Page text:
PEAXACT Tour Part 2 - Organizing Data

This is part 2 of a tour through PEAXACT - Software for Quantitative Spectroscopy from S-PACT. It explains the concept of data tables and introduces the Data Inspector as an easy tool to organize many spectra and related data.

Sample and Data Table

Although a spectrum consists of many data points, it is neither necessary nor correct to treat each data point as an independent variable. In contrast, there may be features related to each spectrum, e.g. concentrations, temperature, measurement time, and so on, which must be treated as independent variables.

PEAXACT makes it easy to organize these different variables. It simply uses the spectrum filename to refer to a spectrum as a whole, and keeps the filename and related features together as a sample object.

Imagine a sample as the row of a table (1), then the spectrum filename (2) and any number of additional predictive or non-predictive features (3) would be columns of that table. Multiple samples are referred to as Data Table. Again, PEAXACT makes it easy to organize multiple samples, because you can freely join samples into data tables, even if those samples have different spectral variables, different features or missing values.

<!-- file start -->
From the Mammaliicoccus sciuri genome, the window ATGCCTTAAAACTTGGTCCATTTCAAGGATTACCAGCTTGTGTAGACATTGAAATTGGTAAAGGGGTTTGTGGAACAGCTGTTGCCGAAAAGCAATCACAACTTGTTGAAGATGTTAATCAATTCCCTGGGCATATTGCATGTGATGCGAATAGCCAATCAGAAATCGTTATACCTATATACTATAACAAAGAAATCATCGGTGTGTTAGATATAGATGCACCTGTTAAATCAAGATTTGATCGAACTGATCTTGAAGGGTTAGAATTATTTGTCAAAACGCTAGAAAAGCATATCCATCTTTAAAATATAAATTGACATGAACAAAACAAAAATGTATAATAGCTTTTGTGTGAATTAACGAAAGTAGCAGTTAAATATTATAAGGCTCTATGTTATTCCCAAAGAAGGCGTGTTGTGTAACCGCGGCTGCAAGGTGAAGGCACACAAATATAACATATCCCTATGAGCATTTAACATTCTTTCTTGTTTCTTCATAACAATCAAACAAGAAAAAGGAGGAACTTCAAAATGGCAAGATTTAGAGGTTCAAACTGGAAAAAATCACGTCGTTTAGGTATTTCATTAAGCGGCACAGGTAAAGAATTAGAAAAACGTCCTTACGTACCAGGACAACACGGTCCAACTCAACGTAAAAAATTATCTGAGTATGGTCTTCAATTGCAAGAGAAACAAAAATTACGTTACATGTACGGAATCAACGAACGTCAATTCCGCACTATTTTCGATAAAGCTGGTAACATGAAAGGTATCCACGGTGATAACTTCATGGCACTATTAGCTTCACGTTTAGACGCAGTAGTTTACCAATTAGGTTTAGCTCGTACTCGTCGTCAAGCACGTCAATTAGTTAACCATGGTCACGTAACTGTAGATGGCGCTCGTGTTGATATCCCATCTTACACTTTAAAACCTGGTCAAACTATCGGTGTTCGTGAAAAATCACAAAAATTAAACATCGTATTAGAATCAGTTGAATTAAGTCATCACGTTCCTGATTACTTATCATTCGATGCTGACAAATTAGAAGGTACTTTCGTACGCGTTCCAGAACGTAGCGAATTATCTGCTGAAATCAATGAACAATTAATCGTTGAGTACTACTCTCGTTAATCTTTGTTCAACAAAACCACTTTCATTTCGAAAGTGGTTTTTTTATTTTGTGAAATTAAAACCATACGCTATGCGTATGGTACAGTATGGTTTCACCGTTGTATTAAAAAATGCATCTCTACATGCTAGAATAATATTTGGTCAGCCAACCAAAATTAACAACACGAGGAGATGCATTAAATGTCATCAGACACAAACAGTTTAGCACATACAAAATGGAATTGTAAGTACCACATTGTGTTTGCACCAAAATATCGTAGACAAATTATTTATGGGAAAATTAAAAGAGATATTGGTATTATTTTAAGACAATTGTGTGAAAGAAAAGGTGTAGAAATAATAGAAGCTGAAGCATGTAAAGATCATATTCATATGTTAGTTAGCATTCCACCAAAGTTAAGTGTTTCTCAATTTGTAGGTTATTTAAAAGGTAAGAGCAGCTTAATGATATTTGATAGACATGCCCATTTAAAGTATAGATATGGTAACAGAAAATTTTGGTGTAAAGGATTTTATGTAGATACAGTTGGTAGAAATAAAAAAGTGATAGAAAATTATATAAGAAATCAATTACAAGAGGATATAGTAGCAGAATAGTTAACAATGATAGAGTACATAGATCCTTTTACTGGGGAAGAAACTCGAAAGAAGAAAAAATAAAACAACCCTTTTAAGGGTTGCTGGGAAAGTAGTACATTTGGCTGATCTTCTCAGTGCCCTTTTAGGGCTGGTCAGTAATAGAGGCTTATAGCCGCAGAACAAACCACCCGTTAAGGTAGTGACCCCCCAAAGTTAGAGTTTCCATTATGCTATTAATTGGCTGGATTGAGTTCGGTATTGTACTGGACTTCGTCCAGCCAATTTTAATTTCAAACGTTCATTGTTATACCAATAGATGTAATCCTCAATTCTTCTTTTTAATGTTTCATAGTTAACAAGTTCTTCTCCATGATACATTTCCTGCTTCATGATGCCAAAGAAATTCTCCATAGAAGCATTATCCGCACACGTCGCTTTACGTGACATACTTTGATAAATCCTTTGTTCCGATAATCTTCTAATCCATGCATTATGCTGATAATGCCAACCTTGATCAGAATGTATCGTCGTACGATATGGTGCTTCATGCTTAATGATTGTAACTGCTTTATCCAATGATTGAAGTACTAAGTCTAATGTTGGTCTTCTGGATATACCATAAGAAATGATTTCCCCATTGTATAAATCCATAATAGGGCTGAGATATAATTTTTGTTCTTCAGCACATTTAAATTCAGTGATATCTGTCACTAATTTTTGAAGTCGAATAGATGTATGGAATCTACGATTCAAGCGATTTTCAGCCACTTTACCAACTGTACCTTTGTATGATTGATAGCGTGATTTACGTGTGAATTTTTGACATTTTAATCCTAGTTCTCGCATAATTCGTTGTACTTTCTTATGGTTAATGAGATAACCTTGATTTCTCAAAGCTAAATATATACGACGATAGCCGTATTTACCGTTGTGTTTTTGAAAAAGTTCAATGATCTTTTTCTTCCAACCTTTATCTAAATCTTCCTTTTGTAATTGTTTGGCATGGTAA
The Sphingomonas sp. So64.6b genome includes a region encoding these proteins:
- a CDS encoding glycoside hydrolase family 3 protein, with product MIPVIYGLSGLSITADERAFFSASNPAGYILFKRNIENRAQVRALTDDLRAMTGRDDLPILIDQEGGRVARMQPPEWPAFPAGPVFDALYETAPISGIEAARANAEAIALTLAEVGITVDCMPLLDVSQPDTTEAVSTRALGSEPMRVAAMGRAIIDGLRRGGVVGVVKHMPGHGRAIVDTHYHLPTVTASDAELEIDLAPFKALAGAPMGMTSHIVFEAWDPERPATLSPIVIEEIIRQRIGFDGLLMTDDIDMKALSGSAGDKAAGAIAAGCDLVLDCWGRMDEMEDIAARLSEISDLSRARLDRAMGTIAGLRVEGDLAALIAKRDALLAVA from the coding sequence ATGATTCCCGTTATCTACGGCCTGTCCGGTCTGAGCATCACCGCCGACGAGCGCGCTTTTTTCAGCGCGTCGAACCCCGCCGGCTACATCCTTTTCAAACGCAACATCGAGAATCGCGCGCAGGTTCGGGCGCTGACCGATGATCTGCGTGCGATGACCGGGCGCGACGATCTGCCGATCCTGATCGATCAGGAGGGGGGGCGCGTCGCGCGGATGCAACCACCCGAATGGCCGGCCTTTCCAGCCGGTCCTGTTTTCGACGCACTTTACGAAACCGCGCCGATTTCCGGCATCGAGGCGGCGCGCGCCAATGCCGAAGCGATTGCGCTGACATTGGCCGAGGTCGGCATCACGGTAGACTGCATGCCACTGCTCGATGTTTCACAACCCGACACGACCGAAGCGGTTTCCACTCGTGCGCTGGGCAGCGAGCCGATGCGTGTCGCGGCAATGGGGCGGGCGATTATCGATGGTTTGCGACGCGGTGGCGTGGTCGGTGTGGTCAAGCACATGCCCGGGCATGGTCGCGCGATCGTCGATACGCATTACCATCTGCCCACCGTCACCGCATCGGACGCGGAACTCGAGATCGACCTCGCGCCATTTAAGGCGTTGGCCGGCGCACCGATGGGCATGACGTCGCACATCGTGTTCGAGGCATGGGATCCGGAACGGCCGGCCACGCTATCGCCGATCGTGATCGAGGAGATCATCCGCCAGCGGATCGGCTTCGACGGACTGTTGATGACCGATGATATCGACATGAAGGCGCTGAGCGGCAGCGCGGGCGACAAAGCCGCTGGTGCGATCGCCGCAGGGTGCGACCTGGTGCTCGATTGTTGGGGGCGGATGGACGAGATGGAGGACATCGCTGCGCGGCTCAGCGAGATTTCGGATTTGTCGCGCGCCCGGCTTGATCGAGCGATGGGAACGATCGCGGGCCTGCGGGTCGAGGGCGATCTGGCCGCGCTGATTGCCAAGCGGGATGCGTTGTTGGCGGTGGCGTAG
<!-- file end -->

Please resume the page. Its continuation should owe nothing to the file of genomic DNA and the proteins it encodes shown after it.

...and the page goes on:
Good to know: PEAXACT supports numerical and categorical (text) features. Categorical features are recognized as such when the feature name is put in curly brackets.

The Data Inspector

Samples or data tables, respectively, can be edited with the PEAXACT Data Inspector. The Data Inspector - in contrast to the PEAXACT main window which is all about building models - is a powerful tool to explore, sort, filter, and eventually visualize spectra and their features.

To get all that data into PEAXACT, you can either use the Table Editor of the Data Inspector and manually add features, or you can import from spreadsheet files. You can even join multiple tables. E.g. if one table contains spectra and timestamps, and another table contains timestamps and concentrations, they can automatically be merged by matching the timestamps. In each case you will find the concept of data tables extremely useful as you always have all your data in one place.

The next part is also dedicated to the Data Inspector, demonstrating its amazing 2D and 3D data visualization capabilities.
Part 3: Inspecting Data



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